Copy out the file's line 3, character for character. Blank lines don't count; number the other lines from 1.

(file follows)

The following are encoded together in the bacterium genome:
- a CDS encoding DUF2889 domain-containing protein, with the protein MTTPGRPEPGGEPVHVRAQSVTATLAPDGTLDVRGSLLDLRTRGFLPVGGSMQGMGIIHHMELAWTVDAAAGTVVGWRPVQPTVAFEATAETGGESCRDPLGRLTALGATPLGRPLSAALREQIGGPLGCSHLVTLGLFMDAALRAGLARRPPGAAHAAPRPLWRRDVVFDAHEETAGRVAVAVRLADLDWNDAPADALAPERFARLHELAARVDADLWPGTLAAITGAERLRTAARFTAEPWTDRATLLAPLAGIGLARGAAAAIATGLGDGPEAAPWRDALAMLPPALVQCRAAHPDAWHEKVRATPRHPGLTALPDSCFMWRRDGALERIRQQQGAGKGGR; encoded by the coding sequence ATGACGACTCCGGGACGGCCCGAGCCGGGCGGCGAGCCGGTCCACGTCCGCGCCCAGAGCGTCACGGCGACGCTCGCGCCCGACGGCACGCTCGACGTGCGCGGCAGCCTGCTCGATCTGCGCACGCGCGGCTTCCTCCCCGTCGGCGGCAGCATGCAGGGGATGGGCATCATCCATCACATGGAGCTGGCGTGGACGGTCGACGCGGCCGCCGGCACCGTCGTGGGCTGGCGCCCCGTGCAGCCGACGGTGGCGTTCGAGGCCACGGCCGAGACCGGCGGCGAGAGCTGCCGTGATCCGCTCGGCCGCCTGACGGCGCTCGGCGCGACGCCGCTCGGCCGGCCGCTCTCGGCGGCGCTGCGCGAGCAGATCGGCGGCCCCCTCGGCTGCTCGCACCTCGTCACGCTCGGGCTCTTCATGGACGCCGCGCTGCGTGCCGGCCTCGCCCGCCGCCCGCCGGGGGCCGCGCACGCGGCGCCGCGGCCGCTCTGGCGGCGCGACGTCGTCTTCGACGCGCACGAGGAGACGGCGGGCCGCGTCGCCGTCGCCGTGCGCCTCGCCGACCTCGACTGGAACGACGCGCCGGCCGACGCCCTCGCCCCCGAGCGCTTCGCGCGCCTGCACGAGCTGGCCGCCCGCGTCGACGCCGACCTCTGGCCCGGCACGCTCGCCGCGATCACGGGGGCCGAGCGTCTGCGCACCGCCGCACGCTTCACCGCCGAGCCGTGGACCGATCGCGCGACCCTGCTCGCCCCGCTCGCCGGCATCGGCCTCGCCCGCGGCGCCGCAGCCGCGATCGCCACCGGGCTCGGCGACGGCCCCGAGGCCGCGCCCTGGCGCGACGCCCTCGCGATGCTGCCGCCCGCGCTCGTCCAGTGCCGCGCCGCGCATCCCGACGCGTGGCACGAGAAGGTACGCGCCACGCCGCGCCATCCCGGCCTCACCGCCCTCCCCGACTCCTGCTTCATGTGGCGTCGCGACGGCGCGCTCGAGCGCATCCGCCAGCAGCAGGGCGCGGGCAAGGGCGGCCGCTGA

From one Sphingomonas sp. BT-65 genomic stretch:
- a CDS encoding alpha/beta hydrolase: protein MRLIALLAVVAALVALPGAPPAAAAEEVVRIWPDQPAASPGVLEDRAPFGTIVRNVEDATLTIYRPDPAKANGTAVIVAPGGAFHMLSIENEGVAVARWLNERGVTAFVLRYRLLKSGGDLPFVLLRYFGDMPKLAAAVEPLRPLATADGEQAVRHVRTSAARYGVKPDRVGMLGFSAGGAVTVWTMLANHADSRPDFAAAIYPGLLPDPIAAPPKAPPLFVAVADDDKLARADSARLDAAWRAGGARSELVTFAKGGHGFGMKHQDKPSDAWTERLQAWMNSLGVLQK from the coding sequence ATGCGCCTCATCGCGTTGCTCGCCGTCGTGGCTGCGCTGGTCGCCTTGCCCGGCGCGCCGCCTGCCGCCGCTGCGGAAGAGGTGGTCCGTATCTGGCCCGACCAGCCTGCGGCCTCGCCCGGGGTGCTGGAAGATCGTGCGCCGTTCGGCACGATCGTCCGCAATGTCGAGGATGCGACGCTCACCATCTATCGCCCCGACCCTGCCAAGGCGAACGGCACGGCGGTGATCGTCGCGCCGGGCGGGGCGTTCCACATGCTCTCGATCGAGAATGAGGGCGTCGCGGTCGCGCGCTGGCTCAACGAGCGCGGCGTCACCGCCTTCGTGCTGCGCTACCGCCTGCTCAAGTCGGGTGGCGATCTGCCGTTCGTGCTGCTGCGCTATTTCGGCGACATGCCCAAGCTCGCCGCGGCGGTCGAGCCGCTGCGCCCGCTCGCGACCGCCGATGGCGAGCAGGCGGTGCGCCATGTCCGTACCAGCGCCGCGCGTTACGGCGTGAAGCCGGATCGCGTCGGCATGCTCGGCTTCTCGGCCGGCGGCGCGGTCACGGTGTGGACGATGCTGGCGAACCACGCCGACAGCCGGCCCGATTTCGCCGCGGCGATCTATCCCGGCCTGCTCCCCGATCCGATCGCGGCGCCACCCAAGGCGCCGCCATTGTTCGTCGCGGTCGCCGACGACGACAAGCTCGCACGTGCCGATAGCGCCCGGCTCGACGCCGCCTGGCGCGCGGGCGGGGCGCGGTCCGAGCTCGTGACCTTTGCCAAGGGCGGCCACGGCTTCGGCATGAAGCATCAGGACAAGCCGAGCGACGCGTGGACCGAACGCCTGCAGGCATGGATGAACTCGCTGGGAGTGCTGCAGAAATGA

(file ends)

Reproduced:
From one Sphingomonas sp. BT-65 genomic stretch: